Ismail Basbeth, Indonesia, 2015, 80 minutes
Indonesian myths are updated via the magic of widescreen digital in director/co-writer Ismail Basbeth's quietly beguiling debut Another Trip to the Moon. Accessibly exotic in its initial evocations of a timeless idyll, the picture throws a couple of bold narrative curve-balls as it builds towards a satisfying, enigmatic finale.
The screenplay almost entirely dispenses with dialogue, apart from a handful of whispery and unsubtitled incantations. But it's not hard to work out what's going on. Early stretches depict a pair of graceful lovers — identified in the credits as Asa (Tara Basro) and Laras (Ratu Anandita) — enjoying an idealized, atavistic hunter-gathering lifestyle in a placid forest, with Asa particularly handy with a bow-and-arrow.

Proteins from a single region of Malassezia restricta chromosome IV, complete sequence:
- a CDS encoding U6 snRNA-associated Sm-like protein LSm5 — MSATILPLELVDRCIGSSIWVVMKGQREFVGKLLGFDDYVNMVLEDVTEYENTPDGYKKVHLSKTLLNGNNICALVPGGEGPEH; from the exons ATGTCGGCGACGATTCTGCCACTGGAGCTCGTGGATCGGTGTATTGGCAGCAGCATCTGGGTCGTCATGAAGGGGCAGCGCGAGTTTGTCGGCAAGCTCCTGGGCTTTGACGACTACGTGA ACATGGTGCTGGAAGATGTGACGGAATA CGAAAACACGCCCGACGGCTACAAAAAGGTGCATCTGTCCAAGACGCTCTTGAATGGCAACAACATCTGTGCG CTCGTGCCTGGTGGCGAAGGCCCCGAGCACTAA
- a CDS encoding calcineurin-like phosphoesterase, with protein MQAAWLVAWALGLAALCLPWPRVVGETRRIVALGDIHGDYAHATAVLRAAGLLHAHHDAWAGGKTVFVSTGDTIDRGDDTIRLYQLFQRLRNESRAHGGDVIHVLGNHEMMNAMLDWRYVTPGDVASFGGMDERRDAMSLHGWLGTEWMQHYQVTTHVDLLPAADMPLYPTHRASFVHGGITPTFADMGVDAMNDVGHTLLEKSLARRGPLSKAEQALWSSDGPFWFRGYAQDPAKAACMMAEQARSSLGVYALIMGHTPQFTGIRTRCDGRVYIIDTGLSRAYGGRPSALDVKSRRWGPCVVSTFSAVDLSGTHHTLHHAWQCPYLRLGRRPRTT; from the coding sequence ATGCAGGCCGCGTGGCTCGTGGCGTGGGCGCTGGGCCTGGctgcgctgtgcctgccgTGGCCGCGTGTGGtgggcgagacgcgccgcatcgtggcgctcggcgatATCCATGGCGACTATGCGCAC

Moving between reality, fantasy, dream, hallucination and symbolic representation, Basbeth crafts a strangely alluring form of sensual fairy-tale in which quotidian objects and places take on magical qualities. It's essentially a character-study of the impassively self-possessed Asa, with Basro seldom off-screen as a young woman capable of moving between epochs with a natural, animal poise.
- Neil Young, Hollywood Reporter